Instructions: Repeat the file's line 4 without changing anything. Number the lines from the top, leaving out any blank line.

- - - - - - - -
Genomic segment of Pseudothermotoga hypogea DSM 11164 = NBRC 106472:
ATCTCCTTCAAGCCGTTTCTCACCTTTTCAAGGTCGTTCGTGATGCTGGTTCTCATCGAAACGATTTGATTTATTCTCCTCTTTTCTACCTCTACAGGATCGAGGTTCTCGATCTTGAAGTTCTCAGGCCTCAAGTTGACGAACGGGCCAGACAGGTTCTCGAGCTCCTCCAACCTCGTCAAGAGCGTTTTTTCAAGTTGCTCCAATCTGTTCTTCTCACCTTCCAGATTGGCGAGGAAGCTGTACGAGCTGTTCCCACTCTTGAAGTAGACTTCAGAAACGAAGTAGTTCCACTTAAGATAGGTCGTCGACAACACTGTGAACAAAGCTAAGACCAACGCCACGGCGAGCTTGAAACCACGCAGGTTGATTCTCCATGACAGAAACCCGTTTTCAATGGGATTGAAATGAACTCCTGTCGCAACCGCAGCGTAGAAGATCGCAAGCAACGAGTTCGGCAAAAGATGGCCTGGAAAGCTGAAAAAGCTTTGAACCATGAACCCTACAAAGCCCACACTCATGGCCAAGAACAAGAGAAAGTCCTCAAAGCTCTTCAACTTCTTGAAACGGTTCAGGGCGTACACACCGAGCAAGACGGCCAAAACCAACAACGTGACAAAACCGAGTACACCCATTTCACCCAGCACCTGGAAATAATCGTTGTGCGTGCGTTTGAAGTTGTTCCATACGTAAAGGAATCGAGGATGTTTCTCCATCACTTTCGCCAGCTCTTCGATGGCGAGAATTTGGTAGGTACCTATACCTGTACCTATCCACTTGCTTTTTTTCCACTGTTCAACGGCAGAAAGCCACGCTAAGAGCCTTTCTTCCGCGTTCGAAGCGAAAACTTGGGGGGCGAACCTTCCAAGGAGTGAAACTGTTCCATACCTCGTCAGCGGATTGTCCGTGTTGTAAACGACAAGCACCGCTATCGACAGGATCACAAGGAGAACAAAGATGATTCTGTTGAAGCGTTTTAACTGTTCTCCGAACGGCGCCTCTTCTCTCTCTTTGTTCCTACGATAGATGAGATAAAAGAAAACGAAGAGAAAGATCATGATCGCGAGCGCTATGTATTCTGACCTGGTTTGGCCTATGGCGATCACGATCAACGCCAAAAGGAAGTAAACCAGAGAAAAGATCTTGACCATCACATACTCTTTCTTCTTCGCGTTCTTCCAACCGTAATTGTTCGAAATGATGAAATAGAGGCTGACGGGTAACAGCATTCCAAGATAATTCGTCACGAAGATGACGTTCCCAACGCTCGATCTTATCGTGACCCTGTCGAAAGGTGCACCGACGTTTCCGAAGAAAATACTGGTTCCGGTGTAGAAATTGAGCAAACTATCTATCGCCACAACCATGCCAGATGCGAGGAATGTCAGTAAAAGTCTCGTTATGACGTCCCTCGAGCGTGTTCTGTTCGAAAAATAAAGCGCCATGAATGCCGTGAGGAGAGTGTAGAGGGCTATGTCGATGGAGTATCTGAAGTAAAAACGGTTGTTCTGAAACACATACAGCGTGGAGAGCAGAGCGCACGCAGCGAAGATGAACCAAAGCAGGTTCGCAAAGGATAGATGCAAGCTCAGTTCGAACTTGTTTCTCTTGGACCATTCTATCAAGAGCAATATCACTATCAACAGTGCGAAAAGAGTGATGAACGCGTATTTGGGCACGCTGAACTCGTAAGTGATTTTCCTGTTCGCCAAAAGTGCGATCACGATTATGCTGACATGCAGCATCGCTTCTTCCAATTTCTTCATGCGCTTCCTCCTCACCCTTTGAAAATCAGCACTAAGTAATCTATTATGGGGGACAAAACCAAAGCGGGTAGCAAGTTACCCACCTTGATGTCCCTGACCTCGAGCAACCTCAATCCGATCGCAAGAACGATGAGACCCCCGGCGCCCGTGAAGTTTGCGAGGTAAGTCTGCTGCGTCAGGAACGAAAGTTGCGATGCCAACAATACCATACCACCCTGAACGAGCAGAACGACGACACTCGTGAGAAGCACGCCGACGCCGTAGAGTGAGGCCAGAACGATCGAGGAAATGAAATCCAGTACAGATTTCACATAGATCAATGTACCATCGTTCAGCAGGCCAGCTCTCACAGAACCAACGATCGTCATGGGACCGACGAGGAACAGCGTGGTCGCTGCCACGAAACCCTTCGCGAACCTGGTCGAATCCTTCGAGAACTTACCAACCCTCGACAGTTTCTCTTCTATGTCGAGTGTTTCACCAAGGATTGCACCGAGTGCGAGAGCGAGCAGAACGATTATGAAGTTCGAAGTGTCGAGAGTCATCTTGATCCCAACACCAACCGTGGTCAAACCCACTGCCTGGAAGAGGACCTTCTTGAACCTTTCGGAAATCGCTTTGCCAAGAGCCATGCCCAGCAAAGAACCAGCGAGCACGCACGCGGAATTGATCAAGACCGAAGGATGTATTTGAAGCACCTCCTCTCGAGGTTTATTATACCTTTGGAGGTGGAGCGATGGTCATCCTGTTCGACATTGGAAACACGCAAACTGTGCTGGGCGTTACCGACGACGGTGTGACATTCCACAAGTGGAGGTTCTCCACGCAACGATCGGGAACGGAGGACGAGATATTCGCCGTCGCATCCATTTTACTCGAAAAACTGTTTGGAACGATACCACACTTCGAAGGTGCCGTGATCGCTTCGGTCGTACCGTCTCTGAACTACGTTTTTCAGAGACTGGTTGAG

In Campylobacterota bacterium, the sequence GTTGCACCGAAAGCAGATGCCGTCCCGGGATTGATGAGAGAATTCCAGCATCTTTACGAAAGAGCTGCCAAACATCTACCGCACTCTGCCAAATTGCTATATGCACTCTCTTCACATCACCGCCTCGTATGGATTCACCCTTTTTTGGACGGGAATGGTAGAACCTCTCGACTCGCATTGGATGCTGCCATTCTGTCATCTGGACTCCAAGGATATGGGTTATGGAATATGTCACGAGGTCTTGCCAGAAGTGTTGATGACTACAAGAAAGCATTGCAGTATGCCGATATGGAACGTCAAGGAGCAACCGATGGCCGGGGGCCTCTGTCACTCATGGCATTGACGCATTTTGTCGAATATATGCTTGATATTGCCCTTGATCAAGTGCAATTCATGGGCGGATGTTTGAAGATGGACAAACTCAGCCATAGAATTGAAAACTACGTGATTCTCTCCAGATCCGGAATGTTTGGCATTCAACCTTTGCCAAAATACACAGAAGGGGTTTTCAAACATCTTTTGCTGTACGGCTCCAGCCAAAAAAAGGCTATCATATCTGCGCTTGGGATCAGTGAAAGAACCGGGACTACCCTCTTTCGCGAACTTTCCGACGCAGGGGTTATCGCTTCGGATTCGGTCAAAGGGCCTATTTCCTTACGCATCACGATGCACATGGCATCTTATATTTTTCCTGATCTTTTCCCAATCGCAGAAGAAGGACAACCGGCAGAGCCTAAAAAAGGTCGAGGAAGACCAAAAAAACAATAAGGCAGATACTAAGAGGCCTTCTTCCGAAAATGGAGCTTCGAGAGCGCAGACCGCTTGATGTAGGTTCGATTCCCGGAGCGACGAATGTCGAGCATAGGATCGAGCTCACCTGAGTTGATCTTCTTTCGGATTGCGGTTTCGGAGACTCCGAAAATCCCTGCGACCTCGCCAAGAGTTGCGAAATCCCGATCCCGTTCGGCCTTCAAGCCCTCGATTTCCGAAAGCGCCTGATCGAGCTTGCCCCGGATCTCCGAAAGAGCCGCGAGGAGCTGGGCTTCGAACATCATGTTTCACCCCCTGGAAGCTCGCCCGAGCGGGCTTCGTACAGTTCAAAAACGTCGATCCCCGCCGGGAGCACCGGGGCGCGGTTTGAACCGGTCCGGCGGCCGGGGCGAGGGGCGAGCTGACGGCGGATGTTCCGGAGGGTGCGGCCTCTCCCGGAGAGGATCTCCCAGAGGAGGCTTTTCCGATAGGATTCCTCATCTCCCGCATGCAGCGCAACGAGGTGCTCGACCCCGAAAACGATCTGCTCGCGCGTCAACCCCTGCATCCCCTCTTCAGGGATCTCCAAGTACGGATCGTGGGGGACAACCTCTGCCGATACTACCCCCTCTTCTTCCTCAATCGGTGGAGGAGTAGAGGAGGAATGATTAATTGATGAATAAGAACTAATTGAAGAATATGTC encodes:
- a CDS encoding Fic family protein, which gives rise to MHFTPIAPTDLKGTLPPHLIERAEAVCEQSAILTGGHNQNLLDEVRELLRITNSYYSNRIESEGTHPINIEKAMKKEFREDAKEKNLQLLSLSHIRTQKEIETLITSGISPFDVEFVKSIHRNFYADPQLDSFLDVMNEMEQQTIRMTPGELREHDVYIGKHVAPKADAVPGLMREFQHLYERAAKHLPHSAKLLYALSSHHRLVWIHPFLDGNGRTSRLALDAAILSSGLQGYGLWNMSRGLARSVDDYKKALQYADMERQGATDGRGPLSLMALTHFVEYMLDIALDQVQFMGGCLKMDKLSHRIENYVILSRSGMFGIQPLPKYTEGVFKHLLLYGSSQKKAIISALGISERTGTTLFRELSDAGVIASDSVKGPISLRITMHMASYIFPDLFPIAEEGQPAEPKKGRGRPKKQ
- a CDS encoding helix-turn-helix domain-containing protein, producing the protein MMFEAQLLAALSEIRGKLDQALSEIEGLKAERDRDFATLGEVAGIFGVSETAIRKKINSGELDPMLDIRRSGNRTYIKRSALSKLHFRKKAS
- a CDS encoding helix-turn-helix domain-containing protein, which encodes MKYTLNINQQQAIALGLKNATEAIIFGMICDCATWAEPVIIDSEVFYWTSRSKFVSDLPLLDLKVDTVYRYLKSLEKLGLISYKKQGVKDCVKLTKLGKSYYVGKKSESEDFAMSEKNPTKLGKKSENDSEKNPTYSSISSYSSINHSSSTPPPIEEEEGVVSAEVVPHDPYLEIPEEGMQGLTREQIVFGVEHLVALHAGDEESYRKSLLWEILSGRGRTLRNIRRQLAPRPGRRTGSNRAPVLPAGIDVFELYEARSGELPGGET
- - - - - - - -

- a CDS encoding Fic family protein, which gives rise to MHFTPIAPTDLKGTLPPHLIERAEAVCEQSAILTGGHNQNLLDEVRELLRITNSYYSNRIESEGTHPINIEKAMKKEFREDAKEKNLQLLSLSHIRTQKEIETLITSGISPFDVEFVKSIHRNFYADPQLDSFLDVMNEMEQQTIRMTPGELREHDVYIGKHVAPKADAVPGLMREFQHLYERAAKHLPHSAKLLYALSSHHRLVWIHPFLDGNGRTSRLALDAAILSSGLQGYGLWNMSRGLARSVDDYKKALQYADMERQGATDGRGPLSLMALTHFVEYMLDIALDQVQFMGGCLKMDKLSHRIENYVILSRSGMFGIQPLPKYTEGVFKHLLLYGSSQKKAIISALGISERTGTTLFRELSDAGVIASDSVKGPISLRITMHMASYIFPDLFPIAEEGQPAEPKKGRGRPKKQ